At the start of these tales I was a 29 year old physics teacher in the UK. I lived happily on my narrowboat on the edge of the Cotswolds with my lovely dog Margot named after Margot Leadbetter (The Good Life). Getting to this stage had involved many spur of the moment decisions based on whims and impulse and I can’t say I regret any of them. Maybe I’ll tell you about some of them one day, but I feel I have to start somewhere so here’s as good a point as any.
I hadn’t always been a teacher and knew from the start I wasn’t going to be a teacher for long. As much as I enjoyed working with my colleagues, conditions in British schools are not conducive to an enjoyable career. So after a 1.5 years teaching I handed in my notice, I’d say it was on a whim, but I’d been thinking about it for a while, I was just waiting for January to pass so I could be sure it wasn’t January blues talking.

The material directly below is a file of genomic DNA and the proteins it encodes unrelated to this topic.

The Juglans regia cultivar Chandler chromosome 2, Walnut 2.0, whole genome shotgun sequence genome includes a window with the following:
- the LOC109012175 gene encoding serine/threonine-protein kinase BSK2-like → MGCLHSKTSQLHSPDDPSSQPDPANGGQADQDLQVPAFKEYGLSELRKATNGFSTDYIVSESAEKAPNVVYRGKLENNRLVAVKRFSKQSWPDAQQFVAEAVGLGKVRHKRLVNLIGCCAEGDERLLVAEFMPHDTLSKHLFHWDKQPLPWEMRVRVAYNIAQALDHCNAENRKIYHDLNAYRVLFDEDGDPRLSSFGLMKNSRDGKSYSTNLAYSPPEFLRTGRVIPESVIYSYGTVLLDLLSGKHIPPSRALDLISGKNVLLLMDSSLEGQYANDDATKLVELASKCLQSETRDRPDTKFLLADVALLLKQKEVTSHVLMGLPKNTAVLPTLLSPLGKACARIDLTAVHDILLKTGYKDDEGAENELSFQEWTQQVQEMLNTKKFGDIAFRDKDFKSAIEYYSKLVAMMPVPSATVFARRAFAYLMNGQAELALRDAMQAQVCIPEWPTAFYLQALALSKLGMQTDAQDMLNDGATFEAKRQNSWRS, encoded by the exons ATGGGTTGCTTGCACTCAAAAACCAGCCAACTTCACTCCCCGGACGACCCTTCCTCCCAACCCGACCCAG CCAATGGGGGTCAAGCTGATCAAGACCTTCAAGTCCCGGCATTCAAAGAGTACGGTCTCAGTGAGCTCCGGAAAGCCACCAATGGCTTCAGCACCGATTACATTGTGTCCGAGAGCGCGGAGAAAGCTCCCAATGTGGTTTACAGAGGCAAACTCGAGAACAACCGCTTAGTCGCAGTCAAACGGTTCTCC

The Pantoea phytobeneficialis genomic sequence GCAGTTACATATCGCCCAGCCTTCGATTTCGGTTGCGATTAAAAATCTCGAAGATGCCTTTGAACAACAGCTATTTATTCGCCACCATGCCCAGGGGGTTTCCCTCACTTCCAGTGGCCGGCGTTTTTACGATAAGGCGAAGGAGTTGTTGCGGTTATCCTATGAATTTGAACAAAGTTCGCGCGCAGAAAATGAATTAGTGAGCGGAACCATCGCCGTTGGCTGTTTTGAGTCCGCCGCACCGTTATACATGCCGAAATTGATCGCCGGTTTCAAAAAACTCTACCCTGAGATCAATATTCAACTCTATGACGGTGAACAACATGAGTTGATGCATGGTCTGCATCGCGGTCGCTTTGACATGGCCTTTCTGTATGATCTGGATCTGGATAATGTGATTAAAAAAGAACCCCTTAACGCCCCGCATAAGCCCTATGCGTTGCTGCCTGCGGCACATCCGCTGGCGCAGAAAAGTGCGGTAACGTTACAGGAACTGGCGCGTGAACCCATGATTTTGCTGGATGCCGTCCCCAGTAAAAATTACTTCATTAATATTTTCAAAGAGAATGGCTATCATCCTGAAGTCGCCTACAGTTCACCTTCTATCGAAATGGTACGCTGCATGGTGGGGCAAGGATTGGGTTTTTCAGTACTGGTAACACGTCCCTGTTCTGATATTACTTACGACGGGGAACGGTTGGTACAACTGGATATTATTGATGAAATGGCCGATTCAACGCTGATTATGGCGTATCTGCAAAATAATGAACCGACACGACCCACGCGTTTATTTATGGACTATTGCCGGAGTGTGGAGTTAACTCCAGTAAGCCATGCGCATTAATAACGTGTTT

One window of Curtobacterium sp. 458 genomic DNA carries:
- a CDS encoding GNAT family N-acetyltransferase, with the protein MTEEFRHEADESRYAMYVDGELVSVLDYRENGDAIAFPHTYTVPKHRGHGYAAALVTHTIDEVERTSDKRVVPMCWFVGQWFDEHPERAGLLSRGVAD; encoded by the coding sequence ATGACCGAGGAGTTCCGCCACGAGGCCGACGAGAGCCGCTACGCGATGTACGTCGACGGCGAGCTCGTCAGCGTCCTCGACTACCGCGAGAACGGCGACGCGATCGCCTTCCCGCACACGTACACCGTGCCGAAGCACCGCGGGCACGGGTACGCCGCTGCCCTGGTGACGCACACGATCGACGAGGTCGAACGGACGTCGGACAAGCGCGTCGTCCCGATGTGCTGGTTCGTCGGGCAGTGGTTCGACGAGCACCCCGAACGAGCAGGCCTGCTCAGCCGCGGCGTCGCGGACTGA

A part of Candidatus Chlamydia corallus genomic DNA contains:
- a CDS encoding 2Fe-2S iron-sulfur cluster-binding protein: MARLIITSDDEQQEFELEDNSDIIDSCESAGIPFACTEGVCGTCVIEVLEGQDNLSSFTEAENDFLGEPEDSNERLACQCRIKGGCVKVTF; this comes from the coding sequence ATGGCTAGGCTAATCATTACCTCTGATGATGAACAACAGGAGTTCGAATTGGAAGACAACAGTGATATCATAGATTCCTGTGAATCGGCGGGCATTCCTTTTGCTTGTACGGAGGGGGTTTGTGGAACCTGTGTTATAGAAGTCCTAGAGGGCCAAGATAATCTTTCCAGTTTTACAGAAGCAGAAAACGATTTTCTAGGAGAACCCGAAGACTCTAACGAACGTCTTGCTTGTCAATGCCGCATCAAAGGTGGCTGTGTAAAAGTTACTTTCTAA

I’ve found that once people know you’ve quit they all have some variation of the same question:
“What are you going to do next?”
I didn’t have a clue and this seemed to confuse and concern them. They couldn’t grasp the idea of just quitting, it didn’t make sense. I must do something, I would need a job surely, wasn’t I worried about that. I wasn’t really. I’ve always kept an eye on my finances, lived carefully and saved a good percentage of my income. I would never have allowed myself to quit if I wasn’t confident I could support myself. I had my boat, my mooring and my savings, plus no mortgage, no kids, no partner and few bills, I was accountable to no-one and pretty much sorted.
Of course, inevitably I did do something and next post I will let you in on some of the myriad of possibilities I considered.